This is the Standard Operating Practice for the BJP – whenever anyone disagrees with the government, it hurls an abusive epithet at them, however bizarre it may sound. One suspects they do it on auto-pilot, with no sense of whether it makes sense or not. The efficacy of this tactic has now worn out and it certainly hasn’t worked with the farmers.

In the case of the anti-CAA protestors, it was relatively easier to ignore and attack them – many Indians are already inclined to think the worst of Muslims and are pre-disposed to communal prejudice. The sight of so many women, including a few who were wearing burqas, fed straight into the notions of Muslims being a community who have not fully joined the mainstream and even produce terrorists.

The firing by a random shooter, the incendiary speeches of Anurag Thakur and Kapil Mishra and the non-stop propaganda on television had the necessary impact on even those who were not necessarily devotees of this government and its leader.

With farmers, it is a different story. The farmer is a noble figure in the Indian mind – toiling in the sun to produce food that feeds the community and the nation. And in return, the farmer gets a pittance while the middlemen make big profits. Often, agriculture remains the best performing sector in the economy, and it is the one that gets step-motherly treatment from governments, whichever one they may be.

The Sikh farmer has an even more positive image, not the least because Sikhs are perceived as hardy and yet jolly folk who not just produce but also fight for the nation. To paint them as anti-national is laughable. Punjab is one state where Hindutva has not fully taken root and where there is a strong sense of community and belonging. The Golden Temple is seen as a serene and peaceful place. The concept of seva, as often manifested in the langars that feed any and everybody for free, marks Sikhs as a fully integrated and secular community. One can only ask – what were the BJP’s IT experts thinking when they launched their campaign of calumny against the farmers?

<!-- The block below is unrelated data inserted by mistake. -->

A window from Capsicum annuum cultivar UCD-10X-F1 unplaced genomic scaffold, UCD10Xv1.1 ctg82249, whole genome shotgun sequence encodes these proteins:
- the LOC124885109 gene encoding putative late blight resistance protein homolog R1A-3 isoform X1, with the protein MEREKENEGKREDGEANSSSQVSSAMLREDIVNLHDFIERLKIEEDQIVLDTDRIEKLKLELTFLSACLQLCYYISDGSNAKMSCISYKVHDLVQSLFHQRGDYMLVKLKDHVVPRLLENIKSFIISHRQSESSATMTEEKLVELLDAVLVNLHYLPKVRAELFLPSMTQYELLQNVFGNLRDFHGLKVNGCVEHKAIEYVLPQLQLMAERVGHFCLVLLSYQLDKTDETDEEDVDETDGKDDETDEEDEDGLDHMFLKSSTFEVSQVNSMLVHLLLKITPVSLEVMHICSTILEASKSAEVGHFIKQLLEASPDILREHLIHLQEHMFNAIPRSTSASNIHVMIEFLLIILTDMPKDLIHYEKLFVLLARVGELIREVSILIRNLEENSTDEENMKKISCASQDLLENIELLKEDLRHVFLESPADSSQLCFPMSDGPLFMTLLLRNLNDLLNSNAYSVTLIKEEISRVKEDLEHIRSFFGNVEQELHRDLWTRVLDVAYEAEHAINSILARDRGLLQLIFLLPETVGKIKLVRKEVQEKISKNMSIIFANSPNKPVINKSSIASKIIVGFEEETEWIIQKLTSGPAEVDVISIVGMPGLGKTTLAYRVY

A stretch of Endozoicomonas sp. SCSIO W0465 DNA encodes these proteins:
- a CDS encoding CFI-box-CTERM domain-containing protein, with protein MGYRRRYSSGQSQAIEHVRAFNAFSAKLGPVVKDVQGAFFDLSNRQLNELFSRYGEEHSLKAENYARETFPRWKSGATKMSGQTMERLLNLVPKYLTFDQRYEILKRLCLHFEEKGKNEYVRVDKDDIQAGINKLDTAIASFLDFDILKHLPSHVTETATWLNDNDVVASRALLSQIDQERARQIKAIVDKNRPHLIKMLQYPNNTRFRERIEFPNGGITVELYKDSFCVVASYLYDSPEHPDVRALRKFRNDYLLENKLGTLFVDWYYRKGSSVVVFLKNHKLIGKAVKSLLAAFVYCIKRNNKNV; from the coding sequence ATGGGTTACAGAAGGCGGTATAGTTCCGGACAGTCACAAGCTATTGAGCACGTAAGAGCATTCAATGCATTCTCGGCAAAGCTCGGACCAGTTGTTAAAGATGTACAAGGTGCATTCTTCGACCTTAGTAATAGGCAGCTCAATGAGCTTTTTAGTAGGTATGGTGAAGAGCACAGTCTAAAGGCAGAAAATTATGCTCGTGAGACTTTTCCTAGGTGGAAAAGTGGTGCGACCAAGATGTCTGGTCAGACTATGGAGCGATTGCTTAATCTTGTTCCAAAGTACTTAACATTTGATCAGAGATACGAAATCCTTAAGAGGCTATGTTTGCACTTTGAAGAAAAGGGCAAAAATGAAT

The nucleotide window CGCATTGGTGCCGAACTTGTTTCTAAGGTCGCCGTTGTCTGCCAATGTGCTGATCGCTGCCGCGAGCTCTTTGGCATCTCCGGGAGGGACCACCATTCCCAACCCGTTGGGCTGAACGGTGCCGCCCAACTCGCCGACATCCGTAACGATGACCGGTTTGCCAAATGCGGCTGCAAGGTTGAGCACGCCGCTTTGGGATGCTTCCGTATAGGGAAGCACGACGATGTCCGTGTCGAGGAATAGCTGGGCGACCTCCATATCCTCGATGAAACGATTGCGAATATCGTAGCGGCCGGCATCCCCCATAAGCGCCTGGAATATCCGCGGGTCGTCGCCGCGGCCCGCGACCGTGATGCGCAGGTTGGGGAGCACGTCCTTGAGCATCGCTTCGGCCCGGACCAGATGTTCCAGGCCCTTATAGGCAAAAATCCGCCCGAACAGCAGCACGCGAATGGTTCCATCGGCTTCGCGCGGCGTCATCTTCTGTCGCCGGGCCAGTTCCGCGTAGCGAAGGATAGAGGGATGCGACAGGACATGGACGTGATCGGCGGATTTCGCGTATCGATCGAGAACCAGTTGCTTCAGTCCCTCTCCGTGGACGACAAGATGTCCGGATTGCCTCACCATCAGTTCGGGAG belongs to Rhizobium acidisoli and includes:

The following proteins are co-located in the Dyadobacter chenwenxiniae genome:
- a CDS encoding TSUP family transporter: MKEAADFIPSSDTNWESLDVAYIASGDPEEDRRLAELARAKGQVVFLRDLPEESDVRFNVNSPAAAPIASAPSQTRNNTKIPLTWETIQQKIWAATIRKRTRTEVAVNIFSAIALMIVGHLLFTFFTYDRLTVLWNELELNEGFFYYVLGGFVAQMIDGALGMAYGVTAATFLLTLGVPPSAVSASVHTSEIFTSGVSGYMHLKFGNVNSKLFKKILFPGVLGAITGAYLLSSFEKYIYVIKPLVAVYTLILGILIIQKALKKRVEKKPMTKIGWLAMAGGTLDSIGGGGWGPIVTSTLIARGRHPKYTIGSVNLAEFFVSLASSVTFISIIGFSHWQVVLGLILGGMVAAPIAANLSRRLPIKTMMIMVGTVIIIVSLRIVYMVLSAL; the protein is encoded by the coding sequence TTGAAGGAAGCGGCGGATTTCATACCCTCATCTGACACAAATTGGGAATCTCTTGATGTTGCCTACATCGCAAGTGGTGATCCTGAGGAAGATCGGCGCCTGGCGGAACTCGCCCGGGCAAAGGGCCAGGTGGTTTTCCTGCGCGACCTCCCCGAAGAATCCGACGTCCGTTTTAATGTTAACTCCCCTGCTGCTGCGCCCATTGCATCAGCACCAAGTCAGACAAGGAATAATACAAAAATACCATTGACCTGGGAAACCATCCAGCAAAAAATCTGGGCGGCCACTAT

It has been a surreal year in many ways, and at the end of it, we are still unsure of how to cope. New lockdowns are being enforced in different parts of the world. A new mutant strain of the virus has been found. Vaccination has yet to begin and will take months. Things will not get back to ‘normal’ very soon.

In the circumstances, protests may look out of place, because there are bigger issues to focus on.

But, protests – and not only in India – remind us that the citizen cannot be expected to simply give up and accept whatever the government says and asks us to do. Thali-banging is all very well, but more serious answers are needed to know about how the economy will be revived, whether jobs will return, and most importantly, if the rights of citizens will be protected.

In the US, people marched unitedly under the banner of Black Lives Matter after the killing of George Floyd by the police in Minneapolis. Solidarity marches were held around the world. The Trump administration reacted violently, but many states decided to look at their laws and policing and see how these could be bettered.

The protests in India, whether in Shaheen Bagh or the highways outside Delhi, where farmers continue to sit despite the bitter cold and even though many have died, tell us that Indians will always stand up against discrimination.

It is telling that the protesting farmers are also expressing solidarity with jailed dissidents and demanding they be released. Their fight is not only for themselves, but against injustice. As we enter another uncertain year, possibly as bleak as the one coming to a close, these kinds of gestures offer hope that Indians will forever continue their argumentative ways.

Top - Home